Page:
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It's autumn down south, and An'gel and Dickce Ducote are in Natchez, Mississippi, at the request of Mary Turner Catlin, the granddaughter of an old friend. Mary and her husband, Henry Howard, live in Cliffwood, one of the beautiful antebellum homes for which Natchez is famous. Odd things have been happening in the house for years, and the French Room in particular has become the focal point for spooky sensations.
The Ducotes suspect the ghostly goings-on are caused by the living, but when a relative of the Catlins is found dead in the room, An'gel and Dickce must sift through a haunted family history to catch a killer.
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By Victoria J. Mejia-Gewe on 04-25-18
The best Ducote sisters book so far
Octogenarians An'gel and Dickcee Ducote return with their 19-year-old ward Benjy in another adventure in Fixing to Die by Miranda James. The trio, along with their dog, Peanut, and cat, Endora, travel to Natchez, Mississippi to help Mary Turner Catlin, the granddaughter of the sisters' old friend. Mary Turner has inherited Cliffwood, her family's antebellum mansion, that her parents turned into a bed and breakfast in the 1970s. Now Mary Turner and her husband Henry Howard run ther B&B, but recently she they have had problems with strange occurrences that could indicate that the house is haunted. Thus, she has turned to the two women she can trust to get to the bottom of this problem. As they enjoy their lunch after arriving, a stranger named Primrose Pace comes in and announces she is a psychic medium who will get rid of their ghost problems. So Cliffwood gets another guest.
Soon after the group arrives, the sisters are greeted by strange occurrences themselves, such as a shadow that suddenly disappears and the moving of An'gel's clothing in her bedroom. Then, the first afternoon, An'gel opens the door to a belligerent young woman who insists on being let into the house. Her lawyer, Mr. Truss Wilbanks, explains that Serenity Foster (whose name most definitely doesn't fit her character!) is a cousin (as in fifth cousin) and needs to talk to her brother, Nathan Gambol. However, since Nathan refuses to see her, Serenity has come to Mary Turner's house, knowing that Nathan intends to visit his cousin that day. Nathan is obsessed with the French Room, which was decorated with items from France for his ancestor and which he believes is his rightful inheritance. Nathan controls Serenity's trust fund, and she needs him to release money so she can afford to get custody of her young sons. Nathan's arrival causes a fight between the siblings and leads to both brother and sister, along with the lawyer, who obviously is in a relationship with his client, insisting on staying at the house. An'gel even gives up the French Room to Nathan to keep the peace.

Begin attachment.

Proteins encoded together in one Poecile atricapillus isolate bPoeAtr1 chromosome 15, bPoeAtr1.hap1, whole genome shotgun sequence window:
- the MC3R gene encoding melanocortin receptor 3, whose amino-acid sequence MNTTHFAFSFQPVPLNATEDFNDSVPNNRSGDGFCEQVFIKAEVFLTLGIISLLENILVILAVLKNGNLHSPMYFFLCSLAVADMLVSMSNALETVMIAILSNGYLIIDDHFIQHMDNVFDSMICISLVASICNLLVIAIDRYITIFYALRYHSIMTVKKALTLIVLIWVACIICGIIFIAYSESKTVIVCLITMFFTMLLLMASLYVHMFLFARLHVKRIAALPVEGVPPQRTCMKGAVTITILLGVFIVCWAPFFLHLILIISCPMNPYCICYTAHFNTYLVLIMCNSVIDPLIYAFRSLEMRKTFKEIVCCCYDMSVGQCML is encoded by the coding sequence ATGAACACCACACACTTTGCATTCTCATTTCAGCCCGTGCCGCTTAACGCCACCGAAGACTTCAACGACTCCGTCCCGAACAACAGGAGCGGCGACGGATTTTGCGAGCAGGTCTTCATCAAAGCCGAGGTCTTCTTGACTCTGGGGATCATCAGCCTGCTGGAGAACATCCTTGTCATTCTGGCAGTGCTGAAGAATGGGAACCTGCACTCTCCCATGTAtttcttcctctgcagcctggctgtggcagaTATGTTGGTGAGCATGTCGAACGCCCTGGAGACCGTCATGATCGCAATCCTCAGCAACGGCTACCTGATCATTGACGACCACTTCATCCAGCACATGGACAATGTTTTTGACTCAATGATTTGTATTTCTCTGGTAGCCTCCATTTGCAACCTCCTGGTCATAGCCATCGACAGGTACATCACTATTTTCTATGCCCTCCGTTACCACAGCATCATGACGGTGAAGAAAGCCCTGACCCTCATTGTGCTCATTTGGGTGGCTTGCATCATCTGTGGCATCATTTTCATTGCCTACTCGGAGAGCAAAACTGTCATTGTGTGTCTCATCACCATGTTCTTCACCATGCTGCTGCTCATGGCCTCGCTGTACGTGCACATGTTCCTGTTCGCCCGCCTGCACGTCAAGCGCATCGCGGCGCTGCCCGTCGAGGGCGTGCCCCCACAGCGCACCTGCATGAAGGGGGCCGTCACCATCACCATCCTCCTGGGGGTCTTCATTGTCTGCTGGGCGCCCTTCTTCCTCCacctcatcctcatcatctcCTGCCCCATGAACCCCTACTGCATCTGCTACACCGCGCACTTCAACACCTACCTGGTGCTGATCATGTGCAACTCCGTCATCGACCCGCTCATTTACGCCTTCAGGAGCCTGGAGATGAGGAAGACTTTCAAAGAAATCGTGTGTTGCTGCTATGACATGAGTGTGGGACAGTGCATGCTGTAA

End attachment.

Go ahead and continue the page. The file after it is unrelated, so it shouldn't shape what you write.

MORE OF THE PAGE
The next morning, An'gel, Dickcee, and the others come down to breakfast before 8:00, but Nathan doesn't come down. So Henry Howard goes up to the French Room to check on him and finds him dead. They immediately call the police, but as soon as Serenity hears about the passing of her brother, she accuses Mary Turner in front of the police. The rest of the book involves all sorts of searches for the one behind the hauntings and the murder.
The plot of Fixing to Die gives an interesting trip through the investigations of the Ducote sisters and Benjy. The storyline is creative, and though I miss the people of Athena, I enjoyed the events and people in Natchez.
While the plot of Fixing to Die is creative and fun, the characters in this book bring it to life in an especially delightful way. You can't help but love the Ducote sisters, who don't act as if they are in their 80s and who have sharp, clever minds that do a great job of getting to the bottom of their mysteries. I must admit to getting a kick out of the way the 80-year-old women text secret messages to each other. How many other octogenarians even know how to text, let alone feel comfortable doing it like these two do? The books in this Southern Ladies Mystery series are a spin-off of James's Cat in the Stacks series, where we first met An'gel and Dickcee. In general I like the other, longer- running series better, but this book was especially good. Benjy and the animals add fun to the book, as do the lesser characters.
I appreciated the narration of Jorjeana Marie in the audiobook. She has a voice well-suited to performing both female and male parts. This book also has some sections in which An'gel ponders the possibilities, and those sections have potential to become tedious if not read by a capable performer. Jorjeana Marie takes these sections with expression and creates interest. I'm impressed with her performance in this book.
I really had a good time listening to Fixing to Die. I was really excited to see that this book had finally been released on audiobook, since at the book's initial paperback and Kindle publication, there were no plans to record the book. So when I came upon this at the Audible site, I was excited. This book didn't disappoint me for a single second. I give it five stars.